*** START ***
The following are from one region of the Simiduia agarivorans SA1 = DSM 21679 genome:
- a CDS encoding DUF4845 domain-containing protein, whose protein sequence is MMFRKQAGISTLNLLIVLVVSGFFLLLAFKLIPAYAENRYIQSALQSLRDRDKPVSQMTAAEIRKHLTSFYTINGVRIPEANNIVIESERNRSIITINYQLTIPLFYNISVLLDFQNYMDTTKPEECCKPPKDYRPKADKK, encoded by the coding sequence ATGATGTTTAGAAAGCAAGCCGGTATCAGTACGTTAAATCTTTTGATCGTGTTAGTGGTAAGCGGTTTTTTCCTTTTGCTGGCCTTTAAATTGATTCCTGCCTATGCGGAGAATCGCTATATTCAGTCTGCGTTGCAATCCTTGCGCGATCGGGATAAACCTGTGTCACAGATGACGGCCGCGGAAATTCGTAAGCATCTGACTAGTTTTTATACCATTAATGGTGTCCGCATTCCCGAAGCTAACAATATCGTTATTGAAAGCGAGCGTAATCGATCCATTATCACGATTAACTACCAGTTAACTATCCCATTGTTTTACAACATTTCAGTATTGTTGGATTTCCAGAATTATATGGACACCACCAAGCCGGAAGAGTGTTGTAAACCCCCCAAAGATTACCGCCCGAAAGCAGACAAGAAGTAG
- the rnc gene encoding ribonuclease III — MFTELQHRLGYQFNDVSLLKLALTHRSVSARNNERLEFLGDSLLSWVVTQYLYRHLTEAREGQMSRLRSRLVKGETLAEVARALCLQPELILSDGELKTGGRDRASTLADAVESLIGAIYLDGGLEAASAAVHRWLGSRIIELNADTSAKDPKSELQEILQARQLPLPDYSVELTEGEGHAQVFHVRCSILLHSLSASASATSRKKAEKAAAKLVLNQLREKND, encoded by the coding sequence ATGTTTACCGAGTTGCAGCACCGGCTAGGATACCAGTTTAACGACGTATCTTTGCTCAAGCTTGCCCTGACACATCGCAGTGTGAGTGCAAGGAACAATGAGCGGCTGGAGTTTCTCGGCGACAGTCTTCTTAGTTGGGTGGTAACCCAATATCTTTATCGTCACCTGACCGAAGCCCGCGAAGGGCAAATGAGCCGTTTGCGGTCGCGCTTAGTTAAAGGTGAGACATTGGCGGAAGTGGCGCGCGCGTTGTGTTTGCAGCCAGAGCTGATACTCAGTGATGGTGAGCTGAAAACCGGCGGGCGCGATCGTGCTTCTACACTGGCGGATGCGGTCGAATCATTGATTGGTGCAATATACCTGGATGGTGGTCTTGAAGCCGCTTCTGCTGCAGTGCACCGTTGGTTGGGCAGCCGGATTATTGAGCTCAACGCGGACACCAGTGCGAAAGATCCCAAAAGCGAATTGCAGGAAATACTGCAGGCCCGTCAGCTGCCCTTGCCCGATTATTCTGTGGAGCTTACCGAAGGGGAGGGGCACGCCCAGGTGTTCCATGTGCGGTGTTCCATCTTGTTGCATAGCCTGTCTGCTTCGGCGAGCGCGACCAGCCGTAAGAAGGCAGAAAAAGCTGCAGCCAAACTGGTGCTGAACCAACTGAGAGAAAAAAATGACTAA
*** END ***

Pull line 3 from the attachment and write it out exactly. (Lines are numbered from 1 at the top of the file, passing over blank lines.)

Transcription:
- the rnc gene encoding ribonuclease III — MFTELQHRLGYQFNDVSLLKLALTHRSVSARNNERLEFLGDSLLSWVVTQYLYRHLTEAREGQMSRLRSRLVKGETLAEVARALCLQPELILSDGELKTGGRDRASTLADAVESLIGAIYLDGGLEAASAAVHRWLGSRIIELNADTSAKDPKSELQEILQARQLPLPDYSVELTEGEGHAQVFHVRCSILLHSLSASASATSRKKAEKAAAKLVLNQLREKND, encoded by the coding sequence ATGTTTACCGAGTTGCAGCACCGGCTAGGATACCAGTTTAACGACGTATCTTTGCTCAAGCTTGCCCTGACACATCGCAGTGTGAGTGCAAGGAACAATGAGCGGCTGGAGTTTCTCGGCGACAGTCTTCTTAGTTGGGTGGTAACCCAATATCTTTATCGTCACCTGACCGAAGCCCGCGAAGGGCAAATGAGCCGTTTGCGGTCGCGCTTAGTTAAAGGTGAGACATTGGCGGAAGTGGCGCGCGCGTTGTGTTTGCAGCCAGAGCTGATACTCAGTGATGGTGAGCTGAAAACCGGCGGGCGCGATCGTGCTTCTACACTGGCGGATGCGGTCGAATCATTGATTGGTGCAATATACCTGGATGGTGGTCTTGAAGCCGCTTCTGCTGCAGTGCACCGTTGGTTGGGCAGCCGGATTATTGAGCTCAACGCGGACACCAGTGCGAAAGATCCCAAAAGCGAATTGCAGGAAATACTGCAGGCCCGTCAGCTGCCCTTGCCCGATTATTCTGTGGAGCTTACCGAAGGGGAGGGGCACGCCCAGGTGTTCCATGTGCGGTGTTCCATCTTGTTGCATAGCCTGTCTGCTTCGGCGAGCGCGACCAGCCGTAAGAAGGCAGAAAAAGCTGCAGCCAAACTGGTGCTGAACCAACTGAGAGAAAAAAATGACTAA